Part 1A contains an 'Introduction' (pages i-iii) written by Birdwood in Simla, dated 10 October 1914. There is also a 'Table of Chapters, Annexures, Appendices and Genealogical Tables' (page v-viii) and 'Detailed Table of Contents' (pages ix-cxxx), both of which cover all volumes and parts of the Gazetteer .
Parts IA and IB consist of nine chapters:
- 'Chapter I. General History of the Persian Gulf Historically used by the British to refer to the sea area between the Arabian Peninsula and Iran. Often referred to as The Gulf or the Arabian Gulf. Region' (Part IA, pages 1-396);
- 'Chapter II. History of the ’Omān Sultanate' (Part IA, pages 397-629);
- 'Chapter III. History of Trucial ’Omān' (Part IA, page 630-Part IB, page 786);
- 'Chapter IV. History of Qatar' (Part IB, pages 787-835);
- 'Chapter V. History of Bahrain' (Part IB, pages 836-946);
- 'Chapter VI. History of Hasa' (Part IB, pages 947-999);
- 'Chapter VII. History of Kuwait' (Part 1B, pages 1000-1050);
- 'Chapter VIII. History of Najd or Central Arabia' (Part 1B, pages 1051-1178);
- 'Chapter IX. History of Turkish ’Iraq' (Part 1B, pages 1179-1624).
- Extent and format
- 2 volumes (1624 pages)
Volume I, Part I has been divided into two bound volumes (1A and 1B) for ease of binding. Part 1A contains an 'Introduction', 'Table of Chapters, Annexures, Appendices and Genealogical Trees' and 'Detailed Table of Contents'. The content is arranged into nine chapters, with accompanying annexures, that relate to specific geographic regions in the Persian Gulf Historically used by the British to refer to the sea area between the Arabian Peninsula and Iran. Often referred to as The Gulf or the Arabian Gulf. . The chapters are sub-divided into numbered periods according, for example, to the reign of a ruler or regime of a Viceroy, or are arbitrarily based on outstanding land-marks in the history of the region. Each period has been sub-divided into subject headings, each of which has been lettered. The annexures focus on a specific place or historical event. Further subject headings also appear in the right and left margins of the page. Footnotes appear occasionally at the bottom of the page to provide further details and references.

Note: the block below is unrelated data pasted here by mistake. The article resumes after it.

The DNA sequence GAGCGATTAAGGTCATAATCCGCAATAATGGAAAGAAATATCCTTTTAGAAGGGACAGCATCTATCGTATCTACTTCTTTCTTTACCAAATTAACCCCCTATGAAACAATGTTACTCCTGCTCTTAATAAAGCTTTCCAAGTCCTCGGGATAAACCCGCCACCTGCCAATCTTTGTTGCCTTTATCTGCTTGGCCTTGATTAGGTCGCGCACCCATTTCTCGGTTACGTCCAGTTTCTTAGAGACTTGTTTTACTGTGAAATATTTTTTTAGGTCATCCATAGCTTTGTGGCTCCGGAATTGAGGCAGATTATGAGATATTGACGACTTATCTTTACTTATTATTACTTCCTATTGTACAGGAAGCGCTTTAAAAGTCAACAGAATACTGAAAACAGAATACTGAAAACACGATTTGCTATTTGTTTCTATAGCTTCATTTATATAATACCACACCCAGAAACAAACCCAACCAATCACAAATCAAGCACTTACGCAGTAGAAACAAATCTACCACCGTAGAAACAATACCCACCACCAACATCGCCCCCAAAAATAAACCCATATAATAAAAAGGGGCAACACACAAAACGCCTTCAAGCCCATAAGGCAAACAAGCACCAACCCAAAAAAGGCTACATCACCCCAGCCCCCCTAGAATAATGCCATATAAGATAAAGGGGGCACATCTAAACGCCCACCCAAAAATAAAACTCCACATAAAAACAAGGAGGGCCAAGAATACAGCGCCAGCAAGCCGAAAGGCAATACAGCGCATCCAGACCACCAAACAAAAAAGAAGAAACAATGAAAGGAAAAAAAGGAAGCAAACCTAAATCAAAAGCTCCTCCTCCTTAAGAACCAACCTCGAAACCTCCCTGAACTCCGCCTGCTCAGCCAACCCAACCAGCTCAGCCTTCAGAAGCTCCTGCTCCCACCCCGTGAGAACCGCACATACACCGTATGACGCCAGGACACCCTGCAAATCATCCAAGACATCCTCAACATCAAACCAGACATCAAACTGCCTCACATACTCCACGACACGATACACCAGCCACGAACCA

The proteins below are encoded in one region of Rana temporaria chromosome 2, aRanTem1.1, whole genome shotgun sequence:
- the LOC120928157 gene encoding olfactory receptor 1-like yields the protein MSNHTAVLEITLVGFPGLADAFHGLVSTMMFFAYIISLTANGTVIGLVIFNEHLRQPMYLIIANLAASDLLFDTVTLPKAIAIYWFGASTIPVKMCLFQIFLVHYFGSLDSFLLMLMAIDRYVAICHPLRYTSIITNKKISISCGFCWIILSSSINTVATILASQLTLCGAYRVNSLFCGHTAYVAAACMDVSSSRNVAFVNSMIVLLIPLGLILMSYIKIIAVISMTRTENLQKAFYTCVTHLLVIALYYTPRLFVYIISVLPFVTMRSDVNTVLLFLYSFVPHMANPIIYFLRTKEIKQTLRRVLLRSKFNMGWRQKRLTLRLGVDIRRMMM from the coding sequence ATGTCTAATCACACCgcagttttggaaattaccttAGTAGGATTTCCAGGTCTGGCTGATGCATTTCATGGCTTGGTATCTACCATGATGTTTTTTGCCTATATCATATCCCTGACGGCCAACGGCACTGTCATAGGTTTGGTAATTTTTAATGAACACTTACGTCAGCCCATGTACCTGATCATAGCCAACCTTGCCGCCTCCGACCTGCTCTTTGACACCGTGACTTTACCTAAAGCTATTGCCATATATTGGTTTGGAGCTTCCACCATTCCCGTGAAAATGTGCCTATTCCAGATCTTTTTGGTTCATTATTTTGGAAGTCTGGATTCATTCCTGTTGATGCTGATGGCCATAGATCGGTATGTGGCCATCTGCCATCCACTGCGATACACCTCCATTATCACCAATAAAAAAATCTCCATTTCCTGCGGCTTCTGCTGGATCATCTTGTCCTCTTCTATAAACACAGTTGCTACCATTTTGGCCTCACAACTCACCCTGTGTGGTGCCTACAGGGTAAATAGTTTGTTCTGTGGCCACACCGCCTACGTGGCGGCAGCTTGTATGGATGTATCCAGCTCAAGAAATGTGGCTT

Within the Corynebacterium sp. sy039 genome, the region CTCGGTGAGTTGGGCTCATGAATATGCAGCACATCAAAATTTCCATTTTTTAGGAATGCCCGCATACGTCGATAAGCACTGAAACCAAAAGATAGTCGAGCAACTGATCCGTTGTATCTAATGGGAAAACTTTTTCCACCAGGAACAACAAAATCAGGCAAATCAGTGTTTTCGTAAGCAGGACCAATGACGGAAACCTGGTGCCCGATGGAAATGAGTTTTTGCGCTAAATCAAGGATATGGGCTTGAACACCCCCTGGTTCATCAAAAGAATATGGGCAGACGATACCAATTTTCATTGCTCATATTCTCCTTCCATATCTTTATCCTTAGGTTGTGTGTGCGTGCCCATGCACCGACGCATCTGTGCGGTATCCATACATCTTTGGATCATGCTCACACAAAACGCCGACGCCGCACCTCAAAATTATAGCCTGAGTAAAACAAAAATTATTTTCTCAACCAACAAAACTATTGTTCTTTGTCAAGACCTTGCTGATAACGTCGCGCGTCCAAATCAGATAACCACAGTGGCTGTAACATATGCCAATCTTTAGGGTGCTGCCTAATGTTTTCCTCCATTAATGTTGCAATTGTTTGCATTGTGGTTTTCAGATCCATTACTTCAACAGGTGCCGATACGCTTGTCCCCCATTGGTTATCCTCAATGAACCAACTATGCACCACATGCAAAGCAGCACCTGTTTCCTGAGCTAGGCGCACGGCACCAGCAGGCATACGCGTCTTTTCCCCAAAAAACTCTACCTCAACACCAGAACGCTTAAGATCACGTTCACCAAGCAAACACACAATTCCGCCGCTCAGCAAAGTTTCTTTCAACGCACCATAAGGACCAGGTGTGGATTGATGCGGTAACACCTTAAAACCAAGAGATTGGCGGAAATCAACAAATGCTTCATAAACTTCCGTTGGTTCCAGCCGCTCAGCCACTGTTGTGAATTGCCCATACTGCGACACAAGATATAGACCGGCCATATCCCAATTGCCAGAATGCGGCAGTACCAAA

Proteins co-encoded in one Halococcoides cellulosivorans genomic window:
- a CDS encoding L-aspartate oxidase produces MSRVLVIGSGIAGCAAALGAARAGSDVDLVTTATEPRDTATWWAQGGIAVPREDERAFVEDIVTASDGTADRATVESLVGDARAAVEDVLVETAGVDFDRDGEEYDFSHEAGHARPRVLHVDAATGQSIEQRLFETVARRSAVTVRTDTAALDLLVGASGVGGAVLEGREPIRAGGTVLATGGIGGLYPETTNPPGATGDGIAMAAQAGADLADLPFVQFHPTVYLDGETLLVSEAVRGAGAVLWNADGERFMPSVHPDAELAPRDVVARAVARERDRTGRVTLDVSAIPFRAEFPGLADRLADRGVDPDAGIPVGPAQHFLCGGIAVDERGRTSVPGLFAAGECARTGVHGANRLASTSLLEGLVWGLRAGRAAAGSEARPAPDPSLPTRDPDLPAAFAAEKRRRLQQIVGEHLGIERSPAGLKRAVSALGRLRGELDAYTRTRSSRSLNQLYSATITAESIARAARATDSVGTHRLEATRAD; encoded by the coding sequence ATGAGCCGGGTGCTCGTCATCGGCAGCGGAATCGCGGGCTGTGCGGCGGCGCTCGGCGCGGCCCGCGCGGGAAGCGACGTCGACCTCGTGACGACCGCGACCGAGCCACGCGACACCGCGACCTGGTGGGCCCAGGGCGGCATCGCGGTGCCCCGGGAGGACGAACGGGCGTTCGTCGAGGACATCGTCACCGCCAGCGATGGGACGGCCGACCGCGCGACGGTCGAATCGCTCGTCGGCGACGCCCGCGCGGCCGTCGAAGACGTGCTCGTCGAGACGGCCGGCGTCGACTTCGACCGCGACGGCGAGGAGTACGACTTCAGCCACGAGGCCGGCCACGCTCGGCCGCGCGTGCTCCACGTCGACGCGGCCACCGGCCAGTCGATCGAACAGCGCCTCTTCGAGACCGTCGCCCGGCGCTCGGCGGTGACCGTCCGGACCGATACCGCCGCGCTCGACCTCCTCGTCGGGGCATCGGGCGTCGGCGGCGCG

- Physical characteristics
Foliation: The foliation sequence is circled in pencil, in the top right corner of the recto The front of a sheet of paper or leaf, often abbreviated to 'r'. of each folio. The sequence runs through parts IA and IB as follows:
- Volume I, Part IA: The sequence begins on the first folio with text, on number 1, and ends on the last folio with text, on number 456. Total number of folios: 456. Total number of folios including covers and flysheets: 460.
- Volume I, Part IB: The sequence begins on the first folio with text, on number 457, and ends on the last folio with text, on number 878. It should be noted that folio 488 is followed by folio 488A. Total number of folios: 423. Total number of folios including covers and flysheets: 427.
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- English in Latin script View the complete information for this record
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- 'Gazetteer of the Persian Gulf. Vol I. Historical. Part IA & IB. J G Lorimer. 1915'
- front, back, spine, edge, head, tail, front-i, i-r:iii-v, 1:130, 1:778, iv-r:iv-v, back-i, front-a, back-a, spine-a, edge-a, head-a, tail-a, front-a-i, v-r:v-v, 779:1098, 1131:1146, 1099:1130, 1147:1484, 1489:1496, 1485:1488, 1497:1624, vi-r:vi-v, back-a-i